Who was Rosalind Russell?
Rosalind Russell was an American stage and film actress best known for her comedic and dramatic roles in films such as ‘His Girl Friday’, ‘Auntie Mame’ and ‘Gypsy.’ A popular actress, she won all five Golden Globes for which she was nominated and a Tony Award for Best Performance by an Actress in a Musical. She was nominated for the Academy Award for Best Actress four times throughout her career and received a Special Academy Award. Born into a conservative Catholic family, she developed an early interest in acting and went to the American Academy of Dramatic Arts after attending Rosemont College and Marymount College. She ventured into acting against the wishes of her parents who had hoped that she would become a teacher. Beautiful and graceful, she began her career as a fashion model and soon ventured into Broadway as a stage actress. After achieving considerable success on the stage she entered films and made her debut in ‘Evelyn Prentice’ which earned her good reviews. Over the years she gained a reputation both as a talented comedian and a dramatic actress. She was often typecast in the role of a sophisticated working lady which limited her chances to develop the image of a sex symbol.
Childhood & Early Life
Catherine Rosalind Russell was born on June 4, 1907, in Waterbury, Connecticut, U.S. as the fourth of the seven children born to James Edward Russell, a trial attorney, and Clara McKnight, a school teacher. Her family was a wealthy one and she enjoyed a comfortable childhood.
As a young girl she was an adventurous tomboy who loved to climb trees and ride horses. She went to Rosemont College in Rosemont, Pennsylvania, and Marymount College in Tarrytown, New York. She became drawn to acting during her college years and proceeded to the American Academy of Dramatic Arts in New York City.
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Confident and pretty, Rosalind Russell began her career as a fashion model, much against parental objection. Soon she ventured into Broadway and worked with a stock company for several months. She even attempted a career in the opera which was short-lived.
Eventually she entered films and made her debut in ‘Evelyn Prentice’ in 1934. It was a small role but her performance was much appreciated by the critics. Following this she received many roles and appeared in films such as ‘Forsaking All Others’ (1934), ‘Craig's Wife’ (1936) and ‘Four's a Crowd’ (1938).
In 1939, she played the gossip Sylvia Fowler in the George Cukor directed comedy ‘The Women.’ The film was a major hit, boosting her career and establishing her reputation as a comedian.
Her career flourished throughout the 1940s. In the comedy ‘His Girl Friday’ (1940), she played quick-witted reporter Hildy Johnson, who was also the ex-wife of her newspaper editor Walter Burns portrayed by Cary Grant. She also appeared in movies such as ‘The Feminine Touch’ (1941), ‘Take a Letter Darling’ (1942), ‘Sister Kenny’ (1946), ‘Mourning Becomes Electra’ (1947), and ‘The Velvet Touch’ (1948).
Along with her film career she continued to be active on the stage. One of her most memorable stage performances was the title role in the play ‘Auntie Mame’, in which she played an eccentric aunt whose orphaned nephew comes to live with her. She reprised the role in the 1958 film version of the play which earned her a Golden Globe award and an Academy Award nomination.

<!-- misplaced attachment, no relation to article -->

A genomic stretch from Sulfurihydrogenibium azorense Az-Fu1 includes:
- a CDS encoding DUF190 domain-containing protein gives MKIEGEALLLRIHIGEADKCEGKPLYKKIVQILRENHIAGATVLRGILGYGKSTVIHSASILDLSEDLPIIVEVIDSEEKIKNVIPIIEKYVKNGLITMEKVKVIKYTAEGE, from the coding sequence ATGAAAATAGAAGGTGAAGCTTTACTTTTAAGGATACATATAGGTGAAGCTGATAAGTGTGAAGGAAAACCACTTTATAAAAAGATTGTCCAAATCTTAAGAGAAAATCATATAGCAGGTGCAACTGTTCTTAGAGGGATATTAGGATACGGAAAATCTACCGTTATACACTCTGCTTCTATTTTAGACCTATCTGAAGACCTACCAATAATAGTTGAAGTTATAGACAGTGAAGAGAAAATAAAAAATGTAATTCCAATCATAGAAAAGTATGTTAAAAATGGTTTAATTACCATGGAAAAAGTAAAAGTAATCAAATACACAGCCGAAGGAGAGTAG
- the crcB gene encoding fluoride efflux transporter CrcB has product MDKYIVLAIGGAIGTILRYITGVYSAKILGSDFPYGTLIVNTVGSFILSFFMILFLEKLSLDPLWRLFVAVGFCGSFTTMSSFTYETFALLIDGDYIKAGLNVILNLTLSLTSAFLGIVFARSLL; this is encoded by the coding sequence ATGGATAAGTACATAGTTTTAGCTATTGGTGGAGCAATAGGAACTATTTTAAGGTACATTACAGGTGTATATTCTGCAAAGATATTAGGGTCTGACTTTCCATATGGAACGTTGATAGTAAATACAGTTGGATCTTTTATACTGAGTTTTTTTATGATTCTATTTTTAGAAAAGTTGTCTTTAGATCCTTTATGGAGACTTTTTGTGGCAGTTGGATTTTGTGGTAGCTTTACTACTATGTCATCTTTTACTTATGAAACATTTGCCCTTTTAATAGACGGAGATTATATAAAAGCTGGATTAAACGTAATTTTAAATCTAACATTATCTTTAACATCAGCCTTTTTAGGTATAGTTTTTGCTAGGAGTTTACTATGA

She had an extensive career that continued well into the 1960s. In 1962, she appeared in the musical comedy-drama film ‘Gypsy’ in which she played the role of a domineering stage mother Rose Hovick. The later films of her career include ‘Rosie!’ (1967), ‘Where Angels Go, Trouble Follows’ (1968), and ‘Mrs. Pollifax – Spy’ (1971).
One of Rosalind Russell’s best known movies is ‘His Girl Friday’ a screwball comedy in which she played the role of Hildy Johnson, an ambitious reporter. The film was placed at No. 19 on American Film Institute's 100 Years...100 Laughs and has been selected for preservation in the United States National Film Registry.
She portrayed reporter Ruth Sherwood in the comedy film ‘My Sister Eileen’ in which she shared screen space with Brian Aherne and Janet Blair. Her comedic performance and perfect timings earned her a nomination for the Academy Award for Best Actress but she lost to Greer Garson in ‘Mrs. Miniver.
She played the title role in ‘Sister Kenny,’ a biographical film about Sister Elizabeth Kenny, an Australian bush nurse who went against the medical establishment to help people in need. The film flopped at the box office but received much praise from the film critics and won Russell the Golden Globe Award for Best Actress - Motion Picture Drama.
Awards & Achievements
She won a Golden Globe Award for Best Actress in a Leading Role for ‘Sister Kenny’ (1946) and ‘Mourning Becomes Electra’ (1947).
She won a Tony Award in 1953 for Best Performance by an Actress in a Musical for her portrayal of Ruth in the Broadway show ‘Wonderful Town.
In 1958 she won the Golden Globe Award for Best Actress - Motion Picture Musical or Comedy for her role in ‘Auntie Mame.’ She also received the Laurel Award for Top Female Comedy Performance for the same role.
She received a Special Academy Award, the Jean Hersholt Humanitarian Award, in 1972.
Personal Life & Legacy
Actor Cary Grant first introduced Rosalind Russell to her future husband Danish-American producer Frederick Brisson, son of actor Carl Brisson. Russell married Brisson in 1941. The couple had one son and remained married for 35 years until Russell’s death.
She suffered from breast cancer during her later years and died on November 28, 1976.